February 20, 2019
Shainy Varghese, associate professor in the University of Houston College of Nursing, heard similar stories from parents of teenagers at her clinic: When given a higher dose of vitamin D than that in traditional vitamins, the teens’ moods improved.
“Some parents came back and told me the added vitamin D was a ‘magic pill,’ and that it changed their kids’ moods,” Varghese said. “So that’s when I thought that there was something to vitamin D.”
Varghese, a nurse practitioner since 2003, operates a pediatric clinic in the Stafford area, southwest of Houston. She is launching a retrospective study that will examine up to 300 teens ages 13- to 17-years old who, during annual wellness exams in 2018, had a vitamin D check and ranked at-risk for depression. She is looking for connections between vitamin D deficiency and depression in teenagers.
“I already do required depression screenings,” Varghese said. “I started to check if there was a connection.”
During annual wellness exams, her teen patients fill out a depression screening questionnaire about their mental state for the previous seven days (The Center for Epidemiologic Studies Depression Scale, CESD). The 20 questions ask about the frequency of things like crying spells, feeling focused, poor appetite or sleep habits or feeling sad, mad or lonely.
A routine blood test she administers checks for, among other things, vitamin deficiencies. Varghese says many of her patients lack proper nutrition habits or do not spend enough time outside in sunlight, a source of vitamin D. While general multi-vitamins for youth contain a standard 600 international units (IU) of vitamin D, Varghese suggests supplements for 2,000 – 3,000 IU.
“If we can make changes in their behavior by rectifying whatever deficiency they have, that is the best thing to do instead of putting them on medication,” she said.
Her study is funded by the Phi Chi chapter of Sigma Theta Tau, an international honor nursing organization whose mission is to advance world health and celebrate nursing excellence in scholarship, leadership and service. Varghese is working with Research Assistant Professor Julia Benoit from the UH College of Optometry, who will compile and assist in analyzing the data.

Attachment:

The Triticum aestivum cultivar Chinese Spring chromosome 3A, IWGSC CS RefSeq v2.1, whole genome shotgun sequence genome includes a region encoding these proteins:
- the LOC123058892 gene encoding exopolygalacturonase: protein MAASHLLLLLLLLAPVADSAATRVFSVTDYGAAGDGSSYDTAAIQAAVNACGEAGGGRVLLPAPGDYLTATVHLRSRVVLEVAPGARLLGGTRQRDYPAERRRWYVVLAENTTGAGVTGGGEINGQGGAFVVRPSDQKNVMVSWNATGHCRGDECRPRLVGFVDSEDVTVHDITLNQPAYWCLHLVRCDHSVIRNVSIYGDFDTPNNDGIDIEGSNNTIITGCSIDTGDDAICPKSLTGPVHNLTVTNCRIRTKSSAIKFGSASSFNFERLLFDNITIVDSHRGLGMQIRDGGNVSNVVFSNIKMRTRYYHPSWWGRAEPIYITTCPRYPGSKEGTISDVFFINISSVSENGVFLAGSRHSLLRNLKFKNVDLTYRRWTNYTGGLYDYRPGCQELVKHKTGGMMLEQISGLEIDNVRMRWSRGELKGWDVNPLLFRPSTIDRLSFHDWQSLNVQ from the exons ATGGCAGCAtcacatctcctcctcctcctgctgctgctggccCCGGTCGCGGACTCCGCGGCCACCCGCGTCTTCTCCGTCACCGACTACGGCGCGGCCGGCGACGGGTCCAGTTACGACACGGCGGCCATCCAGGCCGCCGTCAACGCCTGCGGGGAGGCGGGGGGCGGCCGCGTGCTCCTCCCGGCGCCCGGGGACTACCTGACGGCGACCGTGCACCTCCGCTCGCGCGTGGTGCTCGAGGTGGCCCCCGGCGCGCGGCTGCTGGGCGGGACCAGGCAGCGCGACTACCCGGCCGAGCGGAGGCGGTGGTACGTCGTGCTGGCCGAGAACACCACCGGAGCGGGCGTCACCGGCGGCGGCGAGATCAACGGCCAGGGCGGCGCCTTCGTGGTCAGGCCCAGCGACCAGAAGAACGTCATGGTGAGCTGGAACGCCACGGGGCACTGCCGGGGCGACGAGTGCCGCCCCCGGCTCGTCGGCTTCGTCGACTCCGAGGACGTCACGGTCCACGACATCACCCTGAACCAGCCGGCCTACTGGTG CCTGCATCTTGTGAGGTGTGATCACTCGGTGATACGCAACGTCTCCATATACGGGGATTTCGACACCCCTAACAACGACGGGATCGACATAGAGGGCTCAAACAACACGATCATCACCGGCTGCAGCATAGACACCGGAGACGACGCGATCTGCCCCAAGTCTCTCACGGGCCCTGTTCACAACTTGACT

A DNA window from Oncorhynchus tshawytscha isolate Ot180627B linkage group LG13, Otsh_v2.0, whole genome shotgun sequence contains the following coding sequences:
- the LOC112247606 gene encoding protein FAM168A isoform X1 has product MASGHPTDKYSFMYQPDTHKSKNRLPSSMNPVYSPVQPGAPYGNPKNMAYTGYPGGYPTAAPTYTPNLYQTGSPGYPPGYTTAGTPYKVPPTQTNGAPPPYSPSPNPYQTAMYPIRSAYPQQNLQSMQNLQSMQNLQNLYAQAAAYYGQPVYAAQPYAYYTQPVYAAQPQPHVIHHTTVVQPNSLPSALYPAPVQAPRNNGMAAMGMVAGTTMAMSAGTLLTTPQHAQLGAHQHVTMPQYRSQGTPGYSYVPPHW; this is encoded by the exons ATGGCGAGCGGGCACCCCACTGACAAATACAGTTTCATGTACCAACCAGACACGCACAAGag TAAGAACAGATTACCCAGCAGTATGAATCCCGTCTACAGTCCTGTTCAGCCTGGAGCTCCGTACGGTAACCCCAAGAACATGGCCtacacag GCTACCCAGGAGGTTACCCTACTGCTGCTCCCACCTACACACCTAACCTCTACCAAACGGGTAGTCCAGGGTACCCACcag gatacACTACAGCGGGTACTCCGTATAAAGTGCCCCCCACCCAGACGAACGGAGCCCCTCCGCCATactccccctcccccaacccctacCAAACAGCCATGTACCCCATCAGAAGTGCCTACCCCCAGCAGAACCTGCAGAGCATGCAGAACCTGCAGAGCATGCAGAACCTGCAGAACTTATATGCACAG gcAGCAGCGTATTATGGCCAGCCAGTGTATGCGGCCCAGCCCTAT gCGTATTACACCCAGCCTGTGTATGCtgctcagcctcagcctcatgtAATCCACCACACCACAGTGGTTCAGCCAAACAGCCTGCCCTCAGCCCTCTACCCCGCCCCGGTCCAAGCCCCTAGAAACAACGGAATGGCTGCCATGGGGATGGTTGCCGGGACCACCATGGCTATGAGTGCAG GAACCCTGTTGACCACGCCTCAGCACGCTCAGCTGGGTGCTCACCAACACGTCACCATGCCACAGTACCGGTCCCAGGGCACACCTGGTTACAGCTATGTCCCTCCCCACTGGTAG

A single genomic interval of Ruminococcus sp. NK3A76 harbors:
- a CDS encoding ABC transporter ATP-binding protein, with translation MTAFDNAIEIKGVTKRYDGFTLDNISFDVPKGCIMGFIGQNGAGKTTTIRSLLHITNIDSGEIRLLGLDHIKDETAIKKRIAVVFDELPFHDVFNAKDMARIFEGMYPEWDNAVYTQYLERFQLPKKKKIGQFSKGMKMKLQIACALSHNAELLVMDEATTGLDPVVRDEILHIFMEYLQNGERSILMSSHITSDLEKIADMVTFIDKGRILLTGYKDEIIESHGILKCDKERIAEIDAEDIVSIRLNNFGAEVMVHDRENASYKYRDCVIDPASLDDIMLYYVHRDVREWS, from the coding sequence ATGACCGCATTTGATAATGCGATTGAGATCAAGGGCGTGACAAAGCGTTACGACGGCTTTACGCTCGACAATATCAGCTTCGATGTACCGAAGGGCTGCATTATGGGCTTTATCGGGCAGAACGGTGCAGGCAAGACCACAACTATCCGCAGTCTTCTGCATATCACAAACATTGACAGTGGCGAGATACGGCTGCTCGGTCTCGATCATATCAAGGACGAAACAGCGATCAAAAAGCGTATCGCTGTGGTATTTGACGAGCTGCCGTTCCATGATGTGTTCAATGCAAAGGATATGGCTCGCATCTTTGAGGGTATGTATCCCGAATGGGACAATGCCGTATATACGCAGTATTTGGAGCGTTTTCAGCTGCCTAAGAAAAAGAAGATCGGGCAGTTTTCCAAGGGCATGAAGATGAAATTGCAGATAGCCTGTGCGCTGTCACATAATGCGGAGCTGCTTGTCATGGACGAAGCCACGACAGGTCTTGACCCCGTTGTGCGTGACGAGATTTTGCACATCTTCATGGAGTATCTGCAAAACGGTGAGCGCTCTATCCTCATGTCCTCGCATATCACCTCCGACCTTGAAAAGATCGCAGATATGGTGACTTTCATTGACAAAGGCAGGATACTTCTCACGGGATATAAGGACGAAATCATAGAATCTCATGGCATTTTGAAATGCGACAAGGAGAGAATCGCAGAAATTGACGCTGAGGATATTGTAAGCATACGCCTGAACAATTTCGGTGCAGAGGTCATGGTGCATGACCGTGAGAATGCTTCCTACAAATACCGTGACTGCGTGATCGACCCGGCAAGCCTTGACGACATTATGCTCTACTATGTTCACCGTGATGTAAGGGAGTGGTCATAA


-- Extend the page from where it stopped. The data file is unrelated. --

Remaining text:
While there is an abundance of research on vitamin D deficiency and depression in adults, Vrghese notes there is very little literature about children and teens. She is hopeful the study can be replicated with a larger sample.
Nurse practitioners are licensed advanced practice nurses who specialize in various health care populations, such as pediatrics and family, gerontology, women’s health and others. They examine, diagnose, counsel and treat patients in collaboration with physician partners. Nurse practitioners can manage their own clinics, work in hospitals, or in clinics with other healthcare providers. Nurse practitioners may be more accessible in providing health care for many, and because of this are on the front lines to many health issues such as mental health, nutrition, food insecurities, domestic violence, or chronic illnesses such as diabetes and heart disease.
The UH College of Nursing offers a master’s degree in nursing with specialization as a family nurse practitioner. The master’s degree in nursing prepares nurses to practice as family nurse practitioners, educators in nursing programs, to translate research into practice, and to assume leadership roles in advance nursing practice.